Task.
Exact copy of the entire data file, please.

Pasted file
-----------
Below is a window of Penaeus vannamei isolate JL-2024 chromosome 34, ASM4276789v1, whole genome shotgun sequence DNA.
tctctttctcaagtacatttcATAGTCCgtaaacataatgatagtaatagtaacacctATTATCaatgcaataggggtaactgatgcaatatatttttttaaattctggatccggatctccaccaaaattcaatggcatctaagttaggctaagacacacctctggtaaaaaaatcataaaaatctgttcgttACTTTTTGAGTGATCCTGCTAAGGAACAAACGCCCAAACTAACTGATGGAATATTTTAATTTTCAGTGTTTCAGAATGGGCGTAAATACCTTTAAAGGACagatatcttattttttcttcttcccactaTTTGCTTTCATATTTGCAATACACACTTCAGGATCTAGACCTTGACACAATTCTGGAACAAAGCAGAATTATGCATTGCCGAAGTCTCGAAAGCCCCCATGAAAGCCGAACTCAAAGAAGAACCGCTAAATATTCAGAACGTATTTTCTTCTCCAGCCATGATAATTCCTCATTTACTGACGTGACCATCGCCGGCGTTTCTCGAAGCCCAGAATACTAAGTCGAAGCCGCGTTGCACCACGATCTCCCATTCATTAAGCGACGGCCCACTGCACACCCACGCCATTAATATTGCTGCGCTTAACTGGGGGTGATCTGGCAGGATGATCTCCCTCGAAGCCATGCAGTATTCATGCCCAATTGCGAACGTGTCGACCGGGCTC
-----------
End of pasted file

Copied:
Below is a window of Penaeus vannamei isolate JL-2024 chromosome 34, ASM4276789v1, whole genome shotgun sequence DNA.
tctctttctcaagtacatttcATAGTCCgtaaacataatgatagtaatagtaacacctATTATCaatgcaataggggtaactgatgcaatatatttttttaaattctggatccggatctccaccaaaattcaatggcatctaagttaggctaagacacacctctggtaaaaaaatcataaaaatctgttcgttACTTTTTGAGTGATCCTGCTAAGGAACAAACGCCCAAACTAACTGATGGAATATTTTAATTTTCAGTGTTTCAGAATGGGCGTAAATACCTTTAAAGGACagatatcttattttttcttcttcccactaTTTGCTTTCATATTTGCAATACACACTTCAGGATCTAGACCTTGACACAATTCTGGAACAAAGCAGAATTATGCATTGCCGAAGTCTCGAAAGCCCCCATGAAAGCCGAACTCAAAGAAGAACCGCTAAATATTCAGAACGTATTTTCTTCTCCAGCCATGATAATTCCTCATTTACTGACGTGACCATCGCCGGCGTTTCTCGAAGCCCAGAATACTAAGTCGAAGCCGCGTTGCACCACGATCTCCCATTCATTAAGCGACGGCCCACTGCACACCCACGCCATTAATATTGCTGCGCTTAACTGGGGGTGATCTGGCAGGATGATCTCCCTCGAAGCCATGCAGTATTCATGCCCAATTGCGAACGTGTCGACCGGGCTC